Recording to memory


Hello everyone,

I’m currently writing an application in which it should be possible to record and play back audio as well as MIDI. This seems to be harder than I thought.

Let’s start with audio recording:
In the JUCE demo this is done by streaming directly to a file. My idea was to stream the samples to a vector (for each channel) in the main memory. Since I’ll be using no more than 2 channels, it seems to me that space won’t be an issue. Since a vector doubles in size when it’s underlying array is full, streaming to a vector is prone to glitches.
I’m struggling to get the samples from the callback to my main thread so I can get them into these vectors. Since I can’t seem to find any examples on how to accomplish this, I was wondering if this was bad practice?
If not, does JUCE provide classes to aid this operation? And again, if not, does anyone have any suggestions on how to tacke this problem?

As far as MIDI recording is concerned:
I would like to record incoming MIDI messages to a MIDIMessageSequence in memory. Since the rate of incoming MIDI messages is much lower than the samplerate of digital audio, it seems that this task is less tedious than recording audio. MIDI and audio can be recorded together, so it would be nice if the timestamps of the MIDI messages are synchronised with the audio samples. Though what if I record MIDI without recording audio, do I use some sort of timer class to timestamp the messages, and how do I transfer them from the callback to the main thread?

MIDI playback:
Do I use a timer, passing MIDI messages to the callback whenever the timer exceeds their timestamp?

As you can see I’m new to audio programming and I’m still trying to find out what the good and bad practices are, so every word of advice is very much welcome!

Maybe I’m not the only one with these questions and we can make this into a general recording thread in which all JUCE classes concerning recording are discussed.
(Or maybe the answers to these questions are trivial, which would explain why nobody has asked them yet :oops: )


If your aim is to manipulate the audio in one way or another before storing it (or else, why your desire to store the samples in a vector instead of just streaming to a file as in the demo?), I’d suggest you take a look at the plugin host demo. There you can add your own plugin/Audioprocessor by subclasing the Audioprocessor and do your processing in its processBlock function.


Maybe I’m looking at this problem from the wrong perspective, since the preferred way to record audio seems to be to stream it to a file, so please inform me if i’m on the wrong track here.
You might notice that I really have no experience in recording audio or MIDI, but here are my thoughts anyway.

  • Streaming to disk requires the user to specify a file path (or at least a directory) before anything has been recorded. If it would be possible to stream to memory, the user can choose the path after recording. If he decides not to save his recording, no files or directories should be deleted afterwards.
  • Say the user has recorded a file, but he would like to re-record a part of that file, starting from a given position. It seems to me that there is no way to specify a position in a file where the next incoming samples should be added. This problem becomes much simpler if the audio is in memory, say in a vector.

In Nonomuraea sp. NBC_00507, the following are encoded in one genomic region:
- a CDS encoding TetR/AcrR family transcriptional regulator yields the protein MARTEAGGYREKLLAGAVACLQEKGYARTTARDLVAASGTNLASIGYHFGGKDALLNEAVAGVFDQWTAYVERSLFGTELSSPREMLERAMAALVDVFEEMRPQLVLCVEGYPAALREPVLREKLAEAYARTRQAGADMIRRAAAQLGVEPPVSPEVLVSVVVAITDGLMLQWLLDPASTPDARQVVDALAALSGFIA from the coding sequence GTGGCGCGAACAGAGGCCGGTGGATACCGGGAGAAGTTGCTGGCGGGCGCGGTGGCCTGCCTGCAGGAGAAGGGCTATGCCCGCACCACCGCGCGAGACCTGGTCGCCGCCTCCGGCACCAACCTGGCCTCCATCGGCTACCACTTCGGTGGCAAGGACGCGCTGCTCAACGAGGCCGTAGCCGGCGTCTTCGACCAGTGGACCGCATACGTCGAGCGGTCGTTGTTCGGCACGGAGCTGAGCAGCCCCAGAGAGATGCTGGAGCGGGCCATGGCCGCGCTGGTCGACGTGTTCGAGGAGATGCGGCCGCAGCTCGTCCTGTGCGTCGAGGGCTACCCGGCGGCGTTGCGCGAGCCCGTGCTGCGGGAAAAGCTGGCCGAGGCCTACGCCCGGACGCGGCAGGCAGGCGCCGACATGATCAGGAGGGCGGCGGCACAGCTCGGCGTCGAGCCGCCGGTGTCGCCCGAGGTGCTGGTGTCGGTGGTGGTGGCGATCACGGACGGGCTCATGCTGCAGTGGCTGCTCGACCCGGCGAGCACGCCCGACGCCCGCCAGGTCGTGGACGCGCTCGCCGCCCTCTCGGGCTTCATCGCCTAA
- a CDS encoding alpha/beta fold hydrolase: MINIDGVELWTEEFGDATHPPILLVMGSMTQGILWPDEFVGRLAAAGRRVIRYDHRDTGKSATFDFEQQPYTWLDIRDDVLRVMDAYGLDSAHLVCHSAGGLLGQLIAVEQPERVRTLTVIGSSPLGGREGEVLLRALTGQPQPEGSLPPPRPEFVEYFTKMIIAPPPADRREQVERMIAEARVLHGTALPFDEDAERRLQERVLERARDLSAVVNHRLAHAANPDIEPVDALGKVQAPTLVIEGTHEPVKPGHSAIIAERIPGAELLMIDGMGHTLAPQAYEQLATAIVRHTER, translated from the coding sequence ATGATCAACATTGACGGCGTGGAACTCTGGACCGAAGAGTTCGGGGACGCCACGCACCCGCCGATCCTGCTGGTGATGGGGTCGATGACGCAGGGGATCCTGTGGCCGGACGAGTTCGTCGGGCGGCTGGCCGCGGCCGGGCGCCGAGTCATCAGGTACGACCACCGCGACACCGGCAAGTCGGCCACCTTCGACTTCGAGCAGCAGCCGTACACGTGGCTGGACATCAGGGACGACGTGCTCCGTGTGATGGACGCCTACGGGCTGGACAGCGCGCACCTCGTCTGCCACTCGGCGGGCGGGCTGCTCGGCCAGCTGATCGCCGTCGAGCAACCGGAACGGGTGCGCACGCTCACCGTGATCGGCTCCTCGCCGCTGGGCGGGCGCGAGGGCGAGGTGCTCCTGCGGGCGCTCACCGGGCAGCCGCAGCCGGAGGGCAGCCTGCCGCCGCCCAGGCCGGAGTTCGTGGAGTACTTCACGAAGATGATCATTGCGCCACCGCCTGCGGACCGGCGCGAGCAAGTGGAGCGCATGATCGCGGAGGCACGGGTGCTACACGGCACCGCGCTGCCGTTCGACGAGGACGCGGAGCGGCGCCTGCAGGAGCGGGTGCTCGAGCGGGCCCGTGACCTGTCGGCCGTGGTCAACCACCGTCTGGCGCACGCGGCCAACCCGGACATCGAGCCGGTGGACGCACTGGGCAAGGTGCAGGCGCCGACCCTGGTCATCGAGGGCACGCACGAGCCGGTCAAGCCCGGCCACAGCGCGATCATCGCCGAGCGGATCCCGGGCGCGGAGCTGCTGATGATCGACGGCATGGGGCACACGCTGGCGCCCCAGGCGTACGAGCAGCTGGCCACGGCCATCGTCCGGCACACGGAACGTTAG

• Intuitively I would say that allocating a chunk of memory requires less time than allocating a block of disk space.

As far as MIDI is concerned, is it safe to acquire a lock in the callback and to add the message to a MidiMessageSequence, or do I also have to take precautions to avoid glitches?
Or perhaps there is another more established way of MIDI recording?


I would rather recommend to use a buffered stream for storing on disk.
You can use a large sample buffer for storage between writes to disk, and have a background thread do the actual writing in chunks.
This way, you will be able to optimize DMA access to the best disk access performance, and the least cache misses in the process.
To do that, you could write a wrapper around the AudioSampleBuffer and MidiBuffer classes with queued block semantic.


Do you name a photo before you take it? Do you name a word document before you write it? Do you name a child before you conceive it? Did Columbus name America before he discovered it? Did God name day and night before he created them? I’d say -adhere to long established practices… :smiley:

Well, what if he makes an error? Then he’d spoil the first recording… and if he wants to re-record the first time there’s a good chance he wants to do it a second time. And a third…
People not only expect perfect copies when working with digital audio, but also to be able to undo previous (mis)takes.

The way to deal with this is to only record (to file), never delete and never overwrite. Then you take the parts you like and, for example, shove them into one of all these audiosources that resides in /juce_audio_basics/sources. PositionableAudioSource for example can setNextReadPosition to whatever part of the file you want to play (back). And with MixerAudioSource you can mix two or more Audiosources. Or perhaps you can use Jules new MemoryMappedAudioFormatReader.